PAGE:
Are you a doodler? A notebook-carrying sketcher of everyday things? Did you make it to adult hood but never got over the joy cartooning gives you? Well, you don’t have to! Why don’t you look into becoming an Animator?
Animators sketch and draw by hand as well as with computers. Ultimately they set them up sequentially and arrange them in such a way as to bring them to life with movement.
To learn these skills, you will need to find a degree program at the associate or bachelor level, depending on your final goals.
Your post-secondary training will be made up of a variety of course such as the following:
- 3D and 2D programming
- computer graphics
- digital animation
- story structure
- sound and video editing
- gaming design
- storyboard design
- sequential art
After the proper coursework, you will will have to start building up your portfolio. Your portfolio is a key component in finding work after your training. A class in marketing might also be helpful as you will essentially be trying to sell your talent to design studios and any business skills you acquire along the way will only be more beneficial for your career.
After graduation, students of Animation programs can apply for jobs in a variety of places. These are the most common:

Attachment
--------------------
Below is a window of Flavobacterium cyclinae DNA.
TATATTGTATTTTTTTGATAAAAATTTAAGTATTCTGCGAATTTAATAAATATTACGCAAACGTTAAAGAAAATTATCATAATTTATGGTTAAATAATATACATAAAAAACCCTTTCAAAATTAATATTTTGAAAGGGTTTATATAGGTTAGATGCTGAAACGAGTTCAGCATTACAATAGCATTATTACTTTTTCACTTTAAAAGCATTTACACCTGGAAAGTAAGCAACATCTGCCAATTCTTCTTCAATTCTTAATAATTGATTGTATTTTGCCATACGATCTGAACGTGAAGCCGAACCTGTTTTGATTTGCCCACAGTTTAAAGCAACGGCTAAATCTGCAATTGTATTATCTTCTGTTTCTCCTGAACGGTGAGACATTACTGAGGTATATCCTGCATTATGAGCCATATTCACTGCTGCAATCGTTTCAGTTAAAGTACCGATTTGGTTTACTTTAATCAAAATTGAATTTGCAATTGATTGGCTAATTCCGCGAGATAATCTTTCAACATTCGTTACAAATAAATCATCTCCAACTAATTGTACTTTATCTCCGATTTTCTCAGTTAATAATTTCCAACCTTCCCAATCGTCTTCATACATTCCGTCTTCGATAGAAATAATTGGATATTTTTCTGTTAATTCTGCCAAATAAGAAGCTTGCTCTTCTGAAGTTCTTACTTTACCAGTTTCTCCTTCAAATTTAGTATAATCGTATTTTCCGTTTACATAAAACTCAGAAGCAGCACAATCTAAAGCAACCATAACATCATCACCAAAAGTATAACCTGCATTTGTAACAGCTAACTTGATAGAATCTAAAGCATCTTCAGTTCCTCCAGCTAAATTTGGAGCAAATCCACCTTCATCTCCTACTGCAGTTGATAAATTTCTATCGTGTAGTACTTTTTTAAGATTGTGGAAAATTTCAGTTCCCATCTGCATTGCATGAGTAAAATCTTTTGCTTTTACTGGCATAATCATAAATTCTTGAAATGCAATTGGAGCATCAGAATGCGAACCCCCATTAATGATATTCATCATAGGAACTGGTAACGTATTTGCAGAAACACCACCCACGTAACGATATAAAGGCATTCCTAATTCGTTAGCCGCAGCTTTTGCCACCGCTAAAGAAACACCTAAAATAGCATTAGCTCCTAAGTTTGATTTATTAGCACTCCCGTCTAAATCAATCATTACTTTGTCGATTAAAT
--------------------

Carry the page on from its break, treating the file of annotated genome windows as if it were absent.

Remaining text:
- advertising firms
- public relation firms
- motion picture and video production companies
- software publishers
- computer design companies
This is a creative position; you will also need to stay on the cutting edge of technology as the computer may be an Animator’s most important tool. Animators can expect to work in offices or studios, usually Monday through Friday business hours unless you choose to freelance. Freelancing gives you the opportunity to work from home and make your own hours. Either way, you should know you may be faced with hard deadlines and your normal office hours will be compromised if that is the case. Most often that will be if you chose to work for a production house and a project deal needs to close based on your needed work.
According to the Bureau of Labor of Statistics (BLS), Multimedia Artist and Animators held about 69k jobs in 2012. 57% of them were self-employed. About 13% work for motion picture and video industries, the rest work at a mix of advertising, design or computer software firms.
BLS, states the median annual wage for multimedia artists and animators was over $62k in May of 2012. Motion picture and video industries paying on average the highest of all possible industries. BLS also projects this field to grow by about 6% from 2012 to 2022. Job growth may be slow as companies try to save money on animation by hiring workers overseas and paying lower wages outside the United States.
This is still a field to watch as an increased demand for high quality graphics will be needed for mobile devices. Mobile devices are at a boom, and that may not have been figured in growth projection statistics. Multimedia Artists and Animators will have these needed skills to create this animation.